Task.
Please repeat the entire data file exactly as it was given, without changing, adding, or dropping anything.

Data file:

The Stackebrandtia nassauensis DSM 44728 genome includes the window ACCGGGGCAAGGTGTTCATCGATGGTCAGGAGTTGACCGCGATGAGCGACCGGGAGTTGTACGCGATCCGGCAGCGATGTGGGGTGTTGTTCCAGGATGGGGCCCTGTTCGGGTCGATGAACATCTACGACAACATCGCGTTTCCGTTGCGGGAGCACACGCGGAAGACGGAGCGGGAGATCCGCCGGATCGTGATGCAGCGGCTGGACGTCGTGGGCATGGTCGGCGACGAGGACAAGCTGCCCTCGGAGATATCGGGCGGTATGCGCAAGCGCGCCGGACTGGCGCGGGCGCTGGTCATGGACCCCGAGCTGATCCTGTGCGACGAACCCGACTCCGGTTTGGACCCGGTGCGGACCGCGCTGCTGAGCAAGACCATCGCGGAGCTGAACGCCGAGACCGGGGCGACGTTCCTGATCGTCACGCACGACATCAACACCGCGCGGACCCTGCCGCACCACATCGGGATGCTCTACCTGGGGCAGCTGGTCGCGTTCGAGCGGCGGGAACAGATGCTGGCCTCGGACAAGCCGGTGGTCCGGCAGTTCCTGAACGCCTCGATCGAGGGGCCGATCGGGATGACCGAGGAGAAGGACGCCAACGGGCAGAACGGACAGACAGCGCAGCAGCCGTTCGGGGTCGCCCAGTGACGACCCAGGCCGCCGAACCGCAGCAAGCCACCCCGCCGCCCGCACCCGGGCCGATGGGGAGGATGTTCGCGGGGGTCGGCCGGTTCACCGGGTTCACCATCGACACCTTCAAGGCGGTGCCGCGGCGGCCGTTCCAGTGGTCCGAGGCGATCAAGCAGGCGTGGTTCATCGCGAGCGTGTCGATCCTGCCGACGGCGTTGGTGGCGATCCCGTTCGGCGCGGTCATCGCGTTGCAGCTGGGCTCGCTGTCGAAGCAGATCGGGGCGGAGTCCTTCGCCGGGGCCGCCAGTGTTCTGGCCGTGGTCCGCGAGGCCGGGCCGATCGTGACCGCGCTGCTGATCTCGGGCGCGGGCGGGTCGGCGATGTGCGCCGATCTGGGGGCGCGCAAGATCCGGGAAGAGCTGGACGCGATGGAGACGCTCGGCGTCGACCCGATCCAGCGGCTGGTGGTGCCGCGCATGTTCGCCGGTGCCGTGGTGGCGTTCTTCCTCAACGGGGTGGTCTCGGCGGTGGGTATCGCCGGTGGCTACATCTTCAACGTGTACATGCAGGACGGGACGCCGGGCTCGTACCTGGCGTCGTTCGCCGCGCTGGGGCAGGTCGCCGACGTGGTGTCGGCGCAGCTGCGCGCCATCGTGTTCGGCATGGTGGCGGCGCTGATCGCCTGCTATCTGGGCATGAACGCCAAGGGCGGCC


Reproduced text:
The Stackebrandtia nassauensis DSM 44728 genome includes the window ACCGGGGCAAGGTGTTCATCGATGGTCAGGAGTTGACCGCGATGAGCGACCGGGAGTTGTACGCGATCCGGCAGCGATGTGGGGTGTTGTTCCAGGATGGGGCCCTGTTCGGGTCGATGAACATCTACGACAACATCGCGTTTCCGTTGCGGGAGCACACGCGGAAGACGGAGCGGGAGATCCGCCGGATCGTGATGCAGCGGCTGGACGTCGTGGGCATGGTCGGCGACGAGGACAAGCTGCCCTCGGAGATATCGGGCGGTATGCGCAAGCGCGCCGGACTGGCGCGGGCGCTGGTCATGGACCCCGAGCTGATCCTGTGCGACGAACCCGACTCCGGTTTGGACCCGGTGCGGACCGCGCTGCTGAGCAAGACCATCGCGGAGCTGAACGCCGAGACCGGGGCGACGTTCCTGATCGTCACGCACGACATCAACACCGCGCGGACCCTGCCGCACCACATCGGGATGCTCTACCTGGGGCAGCTGGTCGCGTTCGAGCGGCGGGAACAGATGCTGGCCTCGGACAAGCCGGTGGTCCGGCAGTTCCTGAACGCCTCGATCGAGGGGCCGATCGGGATGACCGAGGAGAAGGACGCCAACGGGCAGAACGGACAGACAGCGCAGCAGCCGTTCGGGGTCGCCCAGTGACGACCCAGGCCGCCGAACCGCAGCAAGCCACCCCGCCGCCCGCACCCGGGCCGATGGGGAGGATGTTCGCGGGGGTCGGCCGGTTCACCGGGTTCACCATCGACACCTTCAAGGCGGTGCCGCGGCGGCCGTTCCAGTGGTCCGAGGCGATCAAGCAGGCGTGGTTCATCGCGAGCGTGTCGATCCTGCCGACGGCGTTGGTGGCGATCCCGTTCGGCGCGGTCATCGCGTTGCAGCTGGGCTCGCTGTCGAAGCAGATCGGGGCGGAGTCCTTCGCCGGGGCCGCCAGTGTTCTGGCCGTGGTCCGCGAGGCCGGGCCGATCGTGACCGCGCTGCTGATCTCGGGCGCGGGCGGGTCGGCGATGTGCGCCGATCTGGGGGCGCGCAAGATCCGGGAAGAGCTGGACGCGATGGAGACGCTCGGCGTCGACCCGATCCAGCGGCTGGTGGTGCCGCGCATGTTCGCCGGTGCCGTGGTGGCGTTCTTCCTCAACGGGGTGGTCTCGGCGGTGGGTATCGCCGGTGGCTACATCTTCAACGTGTACATGCAGGACGGGACGCCGGGCTCGTACCTGGCGTCGTTCGCCGCGCTGGGGCAGGTCGCCGACGTGGTGTCGGCGCAGCTGCGCGCCATCGTGTTCGGCATGGTGGCGGCGCTGATCGCCTGCTATCTGGGCATGAACGCCAAGGGCGGCC